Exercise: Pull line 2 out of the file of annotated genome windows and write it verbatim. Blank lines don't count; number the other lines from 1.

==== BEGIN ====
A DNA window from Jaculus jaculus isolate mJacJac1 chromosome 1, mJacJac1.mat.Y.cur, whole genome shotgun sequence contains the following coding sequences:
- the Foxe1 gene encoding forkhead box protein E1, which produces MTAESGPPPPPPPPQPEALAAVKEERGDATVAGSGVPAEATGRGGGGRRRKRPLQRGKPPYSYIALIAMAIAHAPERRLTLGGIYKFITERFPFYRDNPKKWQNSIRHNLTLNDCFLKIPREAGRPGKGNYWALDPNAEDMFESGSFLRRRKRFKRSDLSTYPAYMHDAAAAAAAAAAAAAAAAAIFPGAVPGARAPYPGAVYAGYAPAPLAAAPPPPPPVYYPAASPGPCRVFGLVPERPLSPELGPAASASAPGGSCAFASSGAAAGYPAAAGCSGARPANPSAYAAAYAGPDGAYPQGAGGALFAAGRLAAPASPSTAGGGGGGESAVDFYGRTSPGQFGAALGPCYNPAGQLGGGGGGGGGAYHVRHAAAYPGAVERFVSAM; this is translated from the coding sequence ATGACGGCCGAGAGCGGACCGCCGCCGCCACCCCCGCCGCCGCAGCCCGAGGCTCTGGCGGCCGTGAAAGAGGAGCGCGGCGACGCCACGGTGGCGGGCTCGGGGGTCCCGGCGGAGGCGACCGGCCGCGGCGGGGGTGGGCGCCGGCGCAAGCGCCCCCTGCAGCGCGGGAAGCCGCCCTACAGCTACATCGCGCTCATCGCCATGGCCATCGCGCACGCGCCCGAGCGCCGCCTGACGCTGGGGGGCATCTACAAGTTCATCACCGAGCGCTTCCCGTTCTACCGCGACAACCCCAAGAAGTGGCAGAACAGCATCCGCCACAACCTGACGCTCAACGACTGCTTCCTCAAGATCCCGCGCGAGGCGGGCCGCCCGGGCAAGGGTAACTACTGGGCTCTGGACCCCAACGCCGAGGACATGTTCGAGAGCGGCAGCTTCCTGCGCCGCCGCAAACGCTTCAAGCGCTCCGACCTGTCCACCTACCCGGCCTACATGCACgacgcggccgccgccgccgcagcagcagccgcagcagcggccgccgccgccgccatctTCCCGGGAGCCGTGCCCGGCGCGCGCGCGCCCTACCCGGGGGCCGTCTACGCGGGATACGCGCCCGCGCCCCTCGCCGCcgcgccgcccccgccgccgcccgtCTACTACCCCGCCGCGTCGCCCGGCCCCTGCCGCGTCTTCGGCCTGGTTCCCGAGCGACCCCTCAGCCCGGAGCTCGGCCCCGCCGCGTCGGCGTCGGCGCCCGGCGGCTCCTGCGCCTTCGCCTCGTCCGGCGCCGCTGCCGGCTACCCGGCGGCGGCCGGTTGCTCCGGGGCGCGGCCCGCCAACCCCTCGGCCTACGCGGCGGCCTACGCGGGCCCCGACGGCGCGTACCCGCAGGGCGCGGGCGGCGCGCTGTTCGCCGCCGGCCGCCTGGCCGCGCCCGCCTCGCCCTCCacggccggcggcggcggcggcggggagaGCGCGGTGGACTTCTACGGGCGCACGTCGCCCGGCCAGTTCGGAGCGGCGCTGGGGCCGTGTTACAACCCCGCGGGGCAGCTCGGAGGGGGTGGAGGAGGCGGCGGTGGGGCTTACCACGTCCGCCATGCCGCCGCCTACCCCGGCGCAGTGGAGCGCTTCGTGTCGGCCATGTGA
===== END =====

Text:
- the Foxe1 gene encoding forkhead box protein E1, which produces MTAESGPPPPPPPPQPEALAAVKEERGDATVAGSGVPAEATGRGGGGRRRKRPLQRGKPPYSYIALIAMAIAHAPERRLTLGGIYKFITERFPFYRDNPKKWQNSIRHNLTLNDCFLKIPREAGRPGKGNYWALDPNAEDMFESGSFLRRRKRFKRSDLSTYPAYMHDAAAAAAAAAAAAAAAAAIFPGAVPGARAPYPGAVYAGYAPAPLAAAPPPPPPVYYPAASPGPCRVFGLVPERPLSPELGPAASASAPGGSCAFASSGAAAGYPAAAGCSGARPANPSAYAAAYAGPDGAYPQGAGGALFAAGRLAAPASPSTAGGGGGGESAVDFYGRTSPGQFGAALGPCYNPAGQLGGGGGGGGGAYHVRHAAAYPGAVERFVSAM; this is translated from the coding sequence ATGACGGCCGAGAGCGGACCGCCGCCGCCACCCCCGCCGCCGCAGCCCGAGGCTCTGGCGGCCGTGAAAGAGGAGCGCGGCGACGCCACGGTGGCGGGCTCGGGGGTCCCGGCGGAGGCGACCGGCCGCGGCGGGGGTGGGCGCCGGCGCAAGCGCCCCCTGCAGCGCGGGAAGCCGCCCTACAGCTACATCGCGCTCATCGCCATGGCCATCGCGCACGCGCCCGAGCGCCGCCTGACGCTGGGGGGCATCTACAAGTTCATCACCGAGCGCTTCCCGTTCTACCGCGACAACCCCAAGAAGTGGCAGAACAGCATCCGCCACAACCTGACGCTCAACGACTGCTTCCTCAAGATCCCGCGCGAGGCGGGCCGCCCGGGCAAGGGTAACTACTGGGCTCTGGACCCCAACGCCGAGGACATGTTCGAGAGCGGCAGCTTCCTGCGCCGCCGCAAACGCTTCAAGCGCTCCGACCTGTCCACCTACCCGGCCTACATGCACgacgcggccgccgccgccgcagcagcagccgcagcagcggccgccgccgccgccatctTCCCGGGAGCCGTGCCCGGCGCGCGCGCGCCCTACCCGGGGGCCGTCTACGCGGGATACGCGCCCGCGCCCCTCGCCGCcgcgccgcccccgccgccgcccgtCTACTACCCCGCCGCGTCGCCCGGCCCCTGCCGCGTCTTCGGCCTGGTTCCCGAGCGACCCCTCAGCCCGGAGCTCGGCCCCGCCGCGTCGGCGTCGGCGCCCGGCGGCTCCTGCGCCTTCGCCTCGTCCGGCGCCGCTGCCGGCTACCCGGCGGCGGCCGGTTGCTCCGGGGCGCGGCCCGCCAACCCCTCGGCCTACGCGGCGGCCTACGCGGGCCCCGACGGCGCGTACCCGCAGGGCGCGGGCGGCGCGCTGTTCGCCGCCGGCCGCCTGGCCGCGCCCGCCTCGCCCTCCacggccggcggcggcggcggcggggagaGCGCGGTGGACTTCTACGGGCGCACGTCGCCCGGCCAGTTCGGAGCGGCGCTGGGGCCGTGTTACAACCCCGCGGGGCAGCTCGGAGGGGGTGGAGGAGGCGGCGGTGGGGCTTACCACGTCCGCCATGCCGCCGCCTACCCCGGCGCAGTGGAGCGCTTCGTGTCGGCCATGTGA